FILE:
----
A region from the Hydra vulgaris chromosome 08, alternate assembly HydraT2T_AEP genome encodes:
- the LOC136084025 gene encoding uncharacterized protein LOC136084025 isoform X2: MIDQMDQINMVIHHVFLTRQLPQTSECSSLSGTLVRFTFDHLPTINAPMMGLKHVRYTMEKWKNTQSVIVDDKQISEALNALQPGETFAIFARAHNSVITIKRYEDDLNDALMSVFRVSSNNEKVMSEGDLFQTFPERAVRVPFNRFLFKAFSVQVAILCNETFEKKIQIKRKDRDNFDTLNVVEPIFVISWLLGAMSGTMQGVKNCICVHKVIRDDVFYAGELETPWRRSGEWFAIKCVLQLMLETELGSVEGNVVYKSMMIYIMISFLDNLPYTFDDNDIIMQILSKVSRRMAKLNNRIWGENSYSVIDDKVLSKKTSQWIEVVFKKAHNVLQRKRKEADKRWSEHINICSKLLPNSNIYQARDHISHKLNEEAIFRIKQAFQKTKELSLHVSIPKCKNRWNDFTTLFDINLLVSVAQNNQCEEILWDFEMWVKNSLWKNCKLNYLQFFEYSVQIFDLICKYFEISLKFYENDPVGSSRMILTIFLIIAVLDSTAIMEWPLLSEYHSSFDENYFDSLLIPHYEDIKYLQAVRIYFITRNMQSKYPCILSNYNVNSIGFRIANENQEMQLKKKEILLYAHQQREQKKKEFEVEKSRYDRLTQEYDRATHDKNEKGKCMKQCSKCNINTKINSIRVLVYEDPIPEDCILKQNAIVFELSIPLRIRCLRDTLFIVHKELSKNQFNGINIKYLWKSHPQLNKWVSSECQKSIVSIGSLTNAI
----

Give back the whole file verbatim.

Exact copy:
A region from the Hydra vulgaris chromosome 08, alternate assembly HydraT2T_AEP genome encodes:
- the LOC136084025 gene encoding uncharacterized protein LOC136084025 isoform X2: MIDQMDQINMVIHHVFLTRQLPQTSECSSLSGTLVRFTFDHLPTINAPMMGLKHVRYTMEKWKNTQSVIVDDKQISEALNALQPGETFAIFARAHNSVITIKRYEDDLNDALMSVFRVSSNNEKVMSEGDLFQTFPERAVRVPFNRFLFKAFSVQVAILCNETFEKKIQIKRKDRDNFDTLNVVEPIFVISWLLGAMSGTMQGVKNCICVHKVIRDDVFYAGELETPWRRSGEWFAIKCVLQLMLETELGSVEGNVVYKSMMIYIMISFLDNLPYTFDDNDIIMQILSKVSRRMAKLNNRIWGENSYSVIDDKVLSKKTSQWIEVVFKKAHNVLQRKRKEADKRWSEHINICSKLLPNSNIYQARDHISHKLNEEAIFRIKQAFQKTKELSLHVSIPKCKNRWNDFTTLFDINLLVSVAQNNQCEEILWDFEMWVKNSLWKNCKLNYLQFFEYSVQIFDLICKYFEISLKFYENDPVGSSRMILTIFLIIAVLDSTAIMEWPLLSEYHSSFDENYFDSLLIPHYEDIKYLQAVRIYFITRNMQSKYPCILSNYNVNSIGFRIANENQEMQLKKKEILLYAHQQREQKKKEFEVEKSRYDRLTQEYDRATHDKNEKGKCMKQCSKCNINTKINSIRVLVYEDPIPEDCILKQNAIVFELSIPLRIRCLRDTLFIVHKELSKNQFNGINIKYLWKSHPQLNKWVSSECQKSIVSIGSLTNAI